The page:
Last summer, during a family vacation to the GA coast, I took a picture of my grandson, Porter. (Well, okay, I took lots of pictures of Porter.) But there’s one that always catches my eye. (Well, okay, they all catch my eye.)
So, anyway, there’s this photo I took of Porter last summer at Tybee Island. Marianne has just strapped him into one of those two-wheeled, sulky cart gizmos that attach to the rear of bicycles so big people can tow little people around behind them. The cart is high-viz yellow with dark blue straps. It is shaped kind of like the metal container that canned hams come in. It has a mesh covering to keep really big bugs and perhaps the stray bird from flying into a child’s face. The mesh is no deterrent against mosquitoes and sand gnats, though. Fair enough. Porter always wants to see, and, more importantly that day, he needs the breeze in that heavy, hundred-degree GA heat.
Porter is sitting in the cart in a dark blue t-shirt. His thin hair, the color of wet sand, has grown long. Wisps of it droop and sag in some places, while adventuresome spikes of it fly out at random in others. “Bed head.” Also fair enough. We’re on vacation. From behind the mesh, Porter’s dark eyes, the color of which we still can’t really determine, look straight at the camera. He shows no emotion. No excitement or fear. It’s one of those looks where he could also be looking at something beyond the camera, beyond me.
It may not be the “best” picture I’ve ever taken, but the image I captured has certainly captured me—Porter’s little face staring through the mesh with that inscrutable expression.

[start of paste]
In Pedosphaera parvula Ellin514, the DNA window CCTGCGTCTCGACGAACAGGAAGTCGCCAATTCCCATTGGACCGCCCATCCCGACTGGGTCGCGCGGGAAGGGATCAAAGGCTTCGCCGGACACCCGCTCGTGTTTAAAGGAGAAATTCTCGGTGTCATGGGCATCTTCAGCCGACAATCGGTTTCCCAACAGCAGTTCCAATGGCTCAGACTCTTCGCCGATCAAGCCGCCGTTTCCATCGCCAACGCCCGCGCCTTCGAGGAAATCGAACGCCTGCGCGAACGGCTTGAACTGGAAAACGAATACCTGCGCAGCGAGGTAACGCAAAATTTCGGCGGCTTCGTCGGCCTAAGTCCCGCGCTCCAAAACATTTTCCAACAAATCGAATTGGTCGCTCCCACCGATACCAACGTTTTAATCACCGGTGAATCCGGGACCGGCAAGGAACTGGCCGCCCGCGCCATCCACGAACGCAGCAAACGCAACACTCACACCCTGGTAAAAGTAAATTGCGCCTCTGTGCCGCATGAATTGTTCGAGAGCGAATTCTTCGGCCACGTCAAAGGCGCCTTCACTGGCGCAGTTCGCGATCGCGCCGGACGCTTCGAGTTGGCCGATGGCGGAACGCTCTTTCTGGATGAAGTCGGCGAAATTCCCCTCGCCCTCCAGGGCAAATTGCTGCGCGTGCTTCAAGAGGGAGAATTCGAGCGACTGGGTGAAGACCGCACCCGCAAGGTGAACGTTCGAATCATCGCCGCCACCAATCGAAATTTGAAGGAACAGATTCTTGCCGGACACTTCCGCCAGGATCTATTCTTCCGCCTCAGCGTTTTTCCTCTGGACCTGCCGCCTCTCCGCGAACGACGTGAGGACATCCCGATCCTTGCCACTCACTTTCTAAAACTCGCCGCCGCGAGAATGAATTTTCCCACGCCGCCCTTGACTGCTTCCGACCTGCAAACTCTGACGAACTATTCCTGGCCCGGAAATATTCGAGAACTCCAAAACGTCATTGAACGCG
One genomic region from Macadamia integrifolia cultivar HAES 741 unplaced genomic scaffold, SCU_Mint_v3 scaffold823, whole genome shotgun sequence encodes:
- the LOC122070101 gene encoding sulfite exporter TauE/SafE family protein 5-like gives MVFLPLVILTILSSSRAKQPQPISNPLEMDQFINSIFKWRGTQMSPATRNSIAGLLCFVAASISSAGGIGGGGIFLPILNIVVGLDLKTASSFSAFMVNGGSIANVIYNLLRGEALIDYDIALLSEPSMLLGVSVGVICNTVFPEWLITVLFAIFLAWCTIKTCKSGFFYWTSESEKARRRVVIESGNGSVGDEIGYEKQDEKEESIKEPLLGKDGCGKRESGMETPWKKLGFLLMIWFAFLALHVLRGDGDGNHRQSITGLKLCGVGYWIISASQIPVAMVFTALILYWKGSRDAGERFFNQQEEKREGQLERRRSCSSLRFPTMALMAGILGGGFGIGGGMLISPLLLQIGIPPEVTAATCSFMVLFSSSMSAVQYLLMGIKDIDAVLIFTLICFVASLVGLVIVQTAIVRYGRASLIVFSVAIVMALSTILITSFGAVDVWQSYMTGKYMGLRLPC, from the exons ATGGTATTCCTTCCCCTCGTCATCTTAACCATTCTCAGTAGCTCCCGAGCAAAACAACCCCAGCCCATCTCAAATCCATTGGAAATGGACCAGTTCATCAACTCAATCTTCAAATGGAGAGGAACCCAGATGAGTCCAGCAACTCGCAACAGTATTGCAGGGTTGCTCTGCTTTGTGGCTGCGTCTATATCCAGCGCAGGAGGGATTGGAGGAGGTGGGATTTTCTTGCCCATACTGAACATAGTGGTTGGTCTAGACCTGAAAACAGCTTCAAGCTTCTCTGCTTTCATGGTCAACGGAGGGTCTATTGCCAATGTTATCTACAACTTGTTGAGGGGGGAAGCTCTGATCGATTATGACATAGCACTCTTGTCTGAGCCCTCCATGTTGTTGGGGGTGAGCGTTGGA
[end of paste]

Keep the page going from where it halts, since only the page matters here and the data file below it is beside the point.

Maybe that photo speaks to me because I often find myself feeling like Porter’s countenance looks to me. Especially as we begin a new year. Here I am, strapped in with only the most gossamer of protections. I’m being towed in a cart behind a contraption that someone else is operating. Can I really trust the one with their feet on the pedals and their hands on the handlebars? What could happen? What should I expect? I probably need a helmet.
God is always on the move, and so are God’s people. In the book the Monday night group is reading now, Brian McLaren describes the Christian faith as “migratory faith.” Because we follow God, we, too, are always on the move. Our lives and our journeys are always beginning and becoming. We’re always following Jesus who is probably less like that solid rock in the middle of the river than he is like the river itself, which is always flowing toward that great gathering called the ocean.
When Jesus says, “Follow me,” he’s saying more than just come in the direction I’m going. He’s saying, Trust me. I will lead you to a life of continual becoming. Yes, that means that you will experience relentless change, but everything that exists is changing. So, trust me. Journey with me.
Very often, that kind of trust begins with what I’ll call a here-we-go look—that same look that I think Porter has in that photograph. It’s a look that anyone who has ever helped to lead a community of people knows all too well. Abram has to have that look when he sets off toward Ur. Moses has to have that look when he confronts Pharaoh, and then, later, when he leads the Hebrews away from Egypt and sets off toward God only knows what. I even see that look on Jesus’ face when, at the wedding in Cana, his mom tells the servants at a wineless wedding, “Do whatever he tells you.”
Here-we-go. It’s how every journey begins. It’s how every new year begins. It’s even how things end, because every end is itself a new beginning. Beginnings and endings can be daunting, even fearsome things. And trust is how people of faith get started. To me, one of the most instructive passages for us is the first nine words of Genesis 12:4, “So Abram went, as the Lord had told him…” That’s trust.
It’s a new year—a new era, even.
Strap in. Don’t worry about your hair.
Here we go…